Ammo Belt Painting Vintage White Vinyl ammo belt (no dye)


So this is a thing I have needed to do a for a long time. I have had this Woodman ESB ammo belt made with vintage white vinyl sitting around collecting dust for years, and I guess the reason I put it off for so long is that I believed that I would have to dye it which I did not want to do lol.


One day, it occurred to me that I could use Angelus brand leather paints that I had lying around from my days as a sneaker customizer. I don't know why I never thought about it sooner, and I guess I just thought that maybe leather and vinyl might not have the same properties and the paint wouldn't bond correctly. Now if you're not familiar with Angelus, they make a very diverse lineup of paints that are specifically for painting leather, and fabrics. It will flow through an airbrush and it will brush on smooth with a brush. I decided to test a couple shades of brown on the back of one of the ammo pouches.


Using a paint brush to try out the Brown and Dark Brown, I painted the UNPREPPED surface of the vinyl, I will expand on this a little later. For now, I was satisfied with the color, but my main goal was to find out whether the paint would bond or not. Wouldn't you know it, the paint bonded perfectly. I scratched at it and rubbed at the paint to see if it would come off and only when I used an exacto blade to scratch did it slightly mark. On top that, the paint had a natural glossy finish that can be seen on the screen worn belt which was also a goal of mine. Happy with my test, I felt good about moving on and decided to run with Angelus Brown to start.

Now I had great results without prepping the surface on my test, but for the actual paint-up, prep work is necessary. Unless you're working with raw leather, this stuff is usually going to have a factory varnish on it that will need to be removed before we paint. Acetone will work just fine if you have that on hand but can be a little harsh and may eat some small holes and tear up the surface if you apply too much. I recommend getting Angelus leather preparer and deglazer if you can. It works great and is not as harsh on the surface as acetone.


Use some gloves and apply to the surface with some cotton balls using circular motions to rub away the factory varnish. You will start to notice that the surface of the leather/vinyl will start to look dull and have a tacky feel to it which is exactly what you're looking for. This stuff came off relatively easy for me, so it only took about 10 minutes at most to do the whole belt and pouches. The left side of the image below is the factory finish vs the right side that has been prepped.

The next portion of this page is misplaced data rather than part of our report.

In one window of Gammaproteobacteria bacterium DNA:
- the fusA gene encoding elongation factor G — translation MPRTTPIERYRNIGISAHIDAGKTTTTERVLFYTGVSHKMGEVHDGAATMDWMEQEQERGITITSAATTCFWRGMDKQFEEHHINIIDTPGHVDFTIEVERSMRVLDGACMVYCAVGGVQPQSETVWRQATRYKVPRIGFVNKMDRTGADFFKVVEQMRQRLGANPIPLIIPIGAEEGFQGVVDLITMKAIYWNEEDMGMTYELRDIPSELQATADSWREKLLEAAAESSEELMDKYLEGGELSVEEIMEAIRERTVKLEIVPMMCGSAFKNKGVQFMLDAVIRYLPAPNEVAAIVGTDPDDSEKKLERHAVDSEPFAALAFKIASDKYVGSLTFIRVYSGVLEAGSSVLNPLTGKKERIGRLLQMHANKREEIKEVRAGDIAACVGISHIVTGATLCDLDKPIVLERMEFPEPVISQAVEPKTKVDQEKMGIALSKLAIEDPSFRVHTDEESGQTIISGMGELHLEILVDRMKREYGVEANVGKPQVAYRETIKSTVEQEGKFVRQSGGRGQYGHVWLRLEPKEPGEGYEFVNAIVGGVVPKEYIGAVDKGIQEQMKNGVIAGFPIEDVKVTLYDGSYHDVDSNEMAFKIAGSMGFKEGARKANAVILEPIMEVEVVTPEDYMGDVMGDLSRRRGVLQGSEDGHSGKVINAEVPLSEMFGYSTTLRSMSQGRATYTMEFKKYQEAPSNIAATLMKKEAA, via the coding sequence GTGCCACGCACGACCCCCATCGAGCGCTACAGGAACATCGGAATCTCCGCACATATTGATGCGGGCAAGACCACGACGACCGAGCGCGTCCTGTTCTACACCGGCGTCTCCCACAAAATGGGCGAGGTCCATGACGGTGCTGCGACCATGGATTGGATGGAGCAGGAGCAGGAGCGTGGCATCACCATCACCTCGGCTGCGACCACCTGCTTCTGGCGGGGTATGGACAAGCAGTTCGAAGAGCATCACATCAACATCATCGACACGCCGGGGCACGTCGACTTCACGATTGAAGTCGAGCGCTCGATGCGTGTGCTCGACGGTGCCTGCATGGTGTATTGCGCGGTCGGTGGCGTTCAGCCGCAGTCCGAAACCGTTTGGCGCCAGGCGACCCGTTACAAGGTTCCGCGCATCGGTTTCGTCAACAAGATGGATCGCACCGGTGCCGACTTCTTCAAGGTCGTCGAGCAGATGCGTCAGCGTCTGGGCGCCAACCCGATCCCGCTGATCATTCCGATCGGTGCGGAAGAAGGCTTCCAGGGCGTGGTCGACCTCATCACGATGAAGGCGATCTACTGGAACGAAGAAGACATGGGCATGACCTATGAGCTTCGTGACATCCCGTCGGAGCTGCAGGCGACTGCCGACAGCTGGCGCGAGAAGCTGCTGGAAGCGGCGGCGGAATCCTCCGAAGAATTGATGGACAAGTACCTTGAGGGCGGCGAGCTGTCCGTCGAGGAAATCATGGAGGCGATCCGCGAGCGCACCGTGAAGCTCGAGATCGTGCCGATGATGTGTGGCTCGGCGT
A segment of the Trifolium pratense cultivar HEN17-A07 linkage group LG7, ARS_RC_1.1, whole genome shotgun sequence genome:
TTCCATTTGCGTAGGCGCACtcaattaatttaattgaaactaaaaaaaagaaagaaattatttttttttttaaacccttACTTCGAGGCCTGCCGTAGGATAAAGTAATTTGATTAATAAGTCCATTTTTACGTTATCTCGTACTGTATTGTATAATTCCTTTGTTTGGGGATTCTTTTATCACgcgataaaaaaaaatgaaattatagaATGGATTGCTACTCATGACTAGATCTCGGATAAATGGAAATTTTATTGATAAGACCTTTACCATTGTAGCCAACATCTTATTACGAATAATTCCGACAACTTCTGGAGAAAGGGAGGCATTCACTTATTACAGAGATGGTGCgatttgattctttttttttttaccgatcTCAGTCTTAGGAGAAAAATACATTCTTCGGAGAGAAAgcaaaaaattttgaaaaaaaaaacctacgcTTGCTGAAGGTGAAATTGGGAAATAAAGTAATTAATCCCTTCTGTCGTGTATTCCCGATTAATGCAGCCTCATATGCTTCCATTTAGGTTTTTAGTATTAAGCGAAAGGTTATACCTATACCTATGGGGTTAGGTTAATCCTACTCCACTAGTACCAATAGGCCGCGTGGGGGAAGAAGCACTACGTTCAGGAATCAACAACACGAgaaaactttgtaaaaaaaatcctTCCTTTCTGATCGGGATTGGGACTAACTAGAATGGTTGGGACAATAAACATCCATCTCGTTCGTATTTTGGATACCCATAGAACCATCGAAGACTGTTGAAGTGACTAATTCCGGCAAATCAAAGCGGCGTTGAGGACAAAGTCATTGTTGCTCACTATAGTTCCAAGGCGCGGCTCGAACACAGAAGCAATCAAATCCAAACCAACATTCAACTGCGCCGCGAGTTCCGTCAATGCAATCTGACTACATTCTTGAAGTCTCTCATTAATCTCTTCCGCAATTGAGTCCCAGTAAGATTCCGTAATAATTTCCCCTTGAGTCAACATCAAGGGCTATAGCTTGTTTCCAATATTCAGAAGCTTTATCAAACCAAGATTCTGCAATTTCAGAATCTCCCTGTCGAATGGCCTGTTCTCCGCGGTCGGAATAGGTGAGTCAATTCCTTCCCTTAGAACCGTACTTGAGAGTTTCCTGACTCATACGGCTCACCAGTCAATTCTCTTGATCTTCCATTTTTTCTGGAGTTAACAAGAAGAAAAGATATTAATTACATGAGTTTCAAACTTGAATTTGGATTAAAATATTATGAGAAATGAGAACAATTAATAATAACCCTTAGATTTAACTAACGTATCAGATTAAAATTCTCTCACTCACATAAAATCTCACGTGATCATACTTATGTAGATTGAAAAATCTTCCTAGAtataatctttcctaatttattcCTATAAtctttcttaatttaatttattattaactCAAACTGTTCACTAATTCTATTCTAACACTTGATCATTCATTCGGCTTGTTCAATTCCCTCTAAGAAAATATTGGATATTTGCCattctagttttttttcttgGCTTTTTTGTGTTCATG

Once everything has been prepped, you can move onto painting your belt. You can paintbrush it on, or you can airbrush like I did. If you go the airbrush way, you will need to get some Angelus brand 2-Thin which a thinner specific to this type of paint. Water is not recommended by the manufacturer for thinning. This is where this stuff becomes a pain in the rear lol. Angelus paints are very thick and goopy and needs a lot of thinning. It's also a pain to clean out of an airbrush because it dries quickly, so be wary of that. Make sure you clean out your brush really good because this stuff loves to stick to hard-to-reach places.

So to paint the pouches, I just hung them up with some hangers and tossed the belt over a coat rack.
My approach to painting this was not at all to get perfect coverage. We all probably know that the proto belt was white vinyl, and just painted over at some point. The original white material can be seen in some areas of the original belt where they may not have gotten the best coverage when painting. Maybe they were in a hurry and just hit it as quick as they could idk, I'm sure somebody here will know a lot more about it than what little I know. With that in mind and like I said, perfect coverage wasn't my goal. I wanted uneven layers, splotches here and there to add a little depth and to see where I stood once it was all dry and I could see it on my mannequin.



I am very happy with how it turned out! I got that glossiness that I wanted although there is a little bit of a texture that is a result of the material and not the paint. Normally I would seal this with a varnish, but I am considering going maybe a little darker with my paint color. I don't know if this is too much, too little or just right in terms of glossiness. With my girth belt being a little on the brown side, I feel like it warps my perception of the color. Might need to hit the girth belt with some more red and see how I feel. I would love the opinions of everyone else! I hope I didn't miss anything and look forward to some feedback!
brown looks good for ammo belt, maybe a bit more weathering? side note, esb used a smooth vinyl not textured.
the girth belt definitely needs to be a deeper red, overall the build is looking great!
brown looks good for ammo belt, maybe a bit more weathering? side note, esb used a smooth vinyl not textured.
the girth belt definitely needs to be a deeper red, overall the build is looking great!
Yeah I wish I had access to a smoother material belt. I hoped that the deglazer would take some of that texture away but not enough. I think I am going to hit the belt with a darker color brown and try to break up the uniformity a little more. The girth belt is a problem because I don't know if I will need to dye it or will airbrushing pigment on hold well enough.
i really don't think you need a darker brown, you can see the sides of the ammo pouches are lighter,
due to less weathering, compared to the front. your belt looks good!

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